Genetics can cause obesity, but it’s far less common than people think.

Prader-Willi syndrome and Bardet-Biedl syndrome are the only obesity-causing conditions science has linked directly to genetic deletions. Both conditions are rare: It’s estimated 17,000-22,000 Americans express Prader-Willi and about 3,000 North Americans have Bardet-Biedl.

Compare those small figures to the approximately 170 million—70 percent—of American adults who are overweight or obese. How many of them have been wrongly told their condition is genetic?

We don’t even know exactly how genetic and environmental factors affect obesity, Type 2 diabetes, congestive heart failure and other conditions, and we don’t know how lifestyle affects the expression of imperfect genetics even if they exist. For example, CrossFit Founder Greg Glassman recently suggested that if a gene for alcoholism exists, you might prevent its expression if you simply didn’t drink. Even the support pages for Prader-Willi and Bardet-Biedl still mention positive benefits from proper nutrition and consistent daily exercise. They are genetic conditions, but lifestyle still affects their expression to a degree.

I’ll ask again: Did Brandon control his gene expression by choosing a life of metabolic conditioning over sedentarism and processed food? Or did he merely change his lifestyle to avoid a condition that wasn’t genetic at all?

We know he grew up obese, so he wasn’t free of the factors—environmental or genetic—that caused his family’s obesity. And yet Brandon lost weight and gained muscle in the military while his brother ballooned to 555 lb. and was told his fate was sealed by bad genes.

Here is what we know for certain: Healthy eating leads to massive fat loss when paired with metabolic conditioning. We also know diet and exercise reverse metabolic disease.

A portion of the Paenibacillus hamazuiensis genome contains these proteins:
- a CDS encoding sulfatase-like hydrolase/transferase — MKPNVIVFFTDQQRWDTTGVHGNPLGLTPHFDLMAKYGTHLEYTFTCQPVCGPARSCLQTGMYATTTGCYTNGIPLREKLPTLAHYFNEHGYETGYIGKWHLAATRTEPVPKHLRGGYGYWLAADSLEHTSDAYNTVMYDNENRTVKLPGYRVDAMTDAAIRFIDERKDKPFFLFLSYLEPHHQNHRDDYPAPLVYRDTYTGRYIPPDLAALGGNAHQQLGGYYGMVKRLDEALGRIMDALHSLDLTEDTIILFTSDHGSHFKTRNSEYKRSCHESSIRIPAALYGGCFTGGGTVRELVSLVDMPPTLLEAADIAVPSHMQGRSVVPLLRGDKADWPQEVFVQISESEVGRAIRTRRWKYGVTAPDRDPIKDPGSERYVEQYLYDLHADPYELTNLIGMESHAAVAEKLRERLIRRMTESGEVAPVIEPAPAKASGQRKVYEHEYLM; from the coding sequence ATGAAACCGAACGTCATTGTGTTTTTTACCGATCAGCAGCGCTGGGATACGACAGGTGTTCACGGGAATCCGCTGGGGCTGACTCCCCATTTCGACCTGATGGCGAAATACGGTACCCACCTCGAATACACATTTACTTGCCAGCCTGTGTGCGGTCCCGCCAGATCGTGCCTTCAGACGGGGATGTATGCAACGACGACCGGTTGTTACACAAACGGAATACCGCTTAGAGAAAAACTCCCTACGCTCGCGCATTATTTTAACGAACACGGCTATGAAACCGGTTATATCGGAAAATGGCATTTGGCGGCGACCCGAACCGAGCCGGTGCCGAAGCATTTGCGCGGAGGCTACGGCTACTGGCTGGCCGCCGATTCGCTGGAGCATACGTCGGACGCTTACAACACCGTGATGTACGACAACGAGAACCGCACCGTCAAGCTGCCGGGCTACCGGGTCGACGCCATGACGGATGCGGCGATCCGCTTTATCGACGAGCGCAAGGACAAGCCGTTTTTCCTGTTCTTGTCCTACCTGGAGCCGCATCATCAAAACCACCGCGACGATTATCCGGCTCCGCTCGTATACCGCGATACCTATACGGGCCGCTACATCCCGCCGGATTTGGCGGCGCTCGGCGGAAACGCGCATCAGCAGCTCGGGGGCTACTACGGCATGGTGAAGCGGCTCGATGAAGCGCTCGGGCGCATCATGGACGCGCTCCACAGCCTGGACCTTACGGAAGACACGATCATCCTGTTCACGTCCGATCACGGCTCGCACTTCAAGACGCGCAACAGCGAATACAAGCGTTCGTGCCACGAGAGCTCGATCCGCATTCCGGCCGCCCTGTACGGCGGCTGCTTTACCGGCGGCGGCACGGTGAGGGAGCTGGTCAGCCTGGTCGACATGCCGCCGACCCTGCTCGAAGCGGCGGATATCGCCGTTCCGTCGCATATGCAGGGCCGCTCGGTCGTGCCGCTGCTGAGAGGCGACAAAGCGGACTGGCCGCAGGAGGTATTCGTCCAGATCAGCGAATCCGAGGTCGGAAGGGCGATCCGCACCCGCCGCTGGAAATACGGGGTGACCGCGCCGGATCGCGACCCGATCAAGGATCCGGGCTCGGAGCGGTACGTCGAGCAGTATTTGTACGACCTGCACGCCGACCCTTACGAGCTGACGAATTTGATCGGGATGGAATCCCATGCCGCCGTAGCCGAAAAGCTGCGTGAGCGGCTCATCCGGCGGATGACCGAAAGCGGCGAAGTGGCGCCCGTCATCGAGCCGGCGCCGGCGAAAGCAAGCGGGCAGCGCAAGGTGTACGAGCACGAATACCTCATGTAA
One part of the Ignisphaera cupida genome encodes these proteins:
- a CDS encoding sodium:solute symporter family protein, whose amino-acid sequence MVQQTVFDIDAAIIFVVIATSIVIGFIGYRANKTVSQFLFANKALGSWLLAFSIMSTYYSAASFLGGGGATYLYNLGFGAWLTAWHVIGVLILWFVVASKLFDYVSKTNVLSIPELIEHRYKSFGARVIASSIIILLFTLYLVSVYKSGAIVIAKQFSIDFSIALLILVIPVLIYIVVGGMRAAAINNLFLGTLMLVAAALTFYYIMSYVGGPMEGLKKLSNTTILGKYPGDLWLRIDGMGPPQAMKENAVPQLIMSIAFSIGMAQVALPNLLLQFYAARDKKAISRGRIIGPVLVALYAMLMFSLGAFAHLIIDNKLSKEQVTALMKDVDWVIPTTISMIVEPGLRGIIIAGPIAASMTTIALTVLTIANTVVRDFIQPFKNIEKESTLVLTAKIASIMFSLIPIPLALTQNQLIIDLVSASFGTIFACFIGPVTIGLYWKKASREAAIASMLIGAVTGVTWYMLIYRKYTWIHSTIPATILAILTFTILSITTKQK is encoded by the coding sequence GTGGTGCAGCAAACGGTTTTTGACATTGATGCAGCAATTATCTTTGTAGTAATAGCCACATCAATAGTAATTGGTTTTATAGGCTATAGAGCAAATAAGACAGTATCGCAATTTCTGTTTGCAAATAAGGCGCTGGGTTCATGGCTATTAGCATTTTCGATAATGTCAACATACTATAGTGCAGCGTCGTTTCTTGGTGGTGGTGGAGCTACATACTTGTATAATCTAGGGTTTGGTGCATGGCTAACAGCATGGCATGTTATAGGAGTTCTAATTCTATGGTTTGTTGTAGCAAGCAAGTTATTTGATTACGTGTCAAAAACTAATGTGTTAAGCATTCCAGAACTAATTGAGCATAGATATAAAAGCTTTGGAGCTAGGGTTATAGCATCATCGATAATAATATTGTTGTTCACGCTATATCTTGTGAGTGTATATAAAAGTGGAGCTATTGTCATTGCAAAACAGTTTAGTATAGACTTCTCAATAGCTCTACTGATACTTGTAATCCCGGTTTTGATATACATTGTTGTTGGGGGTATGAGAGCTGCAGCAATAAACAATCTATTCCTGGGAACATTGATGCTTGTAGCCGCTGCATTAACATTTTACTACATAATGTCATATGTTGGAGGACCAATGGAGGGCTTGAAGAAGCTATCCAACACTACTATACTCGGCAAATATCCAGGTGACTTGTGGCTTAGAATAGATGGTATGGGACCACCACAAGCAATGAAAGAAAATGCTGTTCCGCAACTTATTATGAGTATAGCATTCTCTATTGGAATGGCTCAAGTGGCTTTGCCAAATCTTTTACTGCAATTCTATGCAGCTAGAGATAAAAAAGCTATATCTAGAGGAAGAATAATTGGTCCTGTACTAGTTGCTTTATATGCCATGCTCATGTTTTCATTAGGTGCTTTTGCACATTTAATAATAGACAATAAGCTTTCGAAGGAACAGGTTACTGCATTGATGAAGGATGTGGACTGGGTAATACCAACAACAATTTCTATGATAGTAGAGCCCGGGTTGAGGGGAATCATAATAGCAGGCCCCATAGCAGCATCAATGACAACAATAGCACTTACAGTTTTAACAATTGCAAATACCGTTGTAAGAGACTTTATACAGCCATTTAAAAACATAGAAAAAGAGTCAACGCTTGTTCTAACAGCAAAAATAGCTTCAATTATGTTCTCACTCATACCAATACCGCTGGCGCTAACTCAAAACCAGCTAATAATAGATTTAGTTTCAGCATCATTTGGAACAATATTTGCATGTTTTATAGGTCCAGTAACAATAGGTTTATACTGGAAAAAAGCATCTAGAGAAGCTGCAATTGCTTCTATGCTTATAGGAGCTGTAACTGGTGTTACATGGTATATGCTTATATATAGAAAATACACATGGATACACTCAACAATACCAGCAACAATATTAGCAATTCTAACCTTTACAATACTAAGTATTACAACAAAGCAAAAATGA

That’s not debatable. More than 14,000 CrossFit gyms are collecting huge amounts of data to support it. Our trainers are helping people lose weight, reduce disease symptoms, come off medication and avoid the hospital and the grave.

So if we can cure the chronic diseases caused by obesity with diet and exercise, why don’t we? Why has chronic disease been sold to us as genetic when the simple application of lifestyle changes cures the conditions or perhaps even prevents expression of faulty genetics? And why are more “care providers” not questioning the supposed genetic link to obesity and chronic disease in the absence of lab work and proof?

The idea of genetic chronic-disease predestiny was dictated to us by doctors and corporations that intend to maximize billing in a market full of sick people. The evidence is beginning to suggest that the medical system is keeping its patients obese and diabetic because those patients are profitable. What other explanation is there if we know that diet and exercise can cure obesity-related diseases and keep people off medications and out of hospitals?

Prevention simply doesn’t pay. Medications and procedures do, especially when they treat the symptoms but don’t cure the disease. A client for life—until death.

As CrossFit affiliates and trainers, we are the first line of defense, those who will save clients from obesity and chronic disease. We are the real providers of health care, and the hospitals are designed only to take advantage of those who fail to embrace us.

Politicians and corporations focus on how to make health care more affordable for people, changing nothing. Tomorrow, if health care were suddenly affordable it would just help people manage the cost of being ill and ensure hospitals and corporations keep their sick clients.

As CrossFit affiliates, we can give people something the corporations, the hospitals and the politicians cannot: true health. We give them the tools to end their disease and become something greater.

There is no rebuttal or retort.

There is just the sound of our mic drop.

About the Author: Jason Cooper is a registered nurse and the owner of CrossFit Enoch in Conroe, Texas.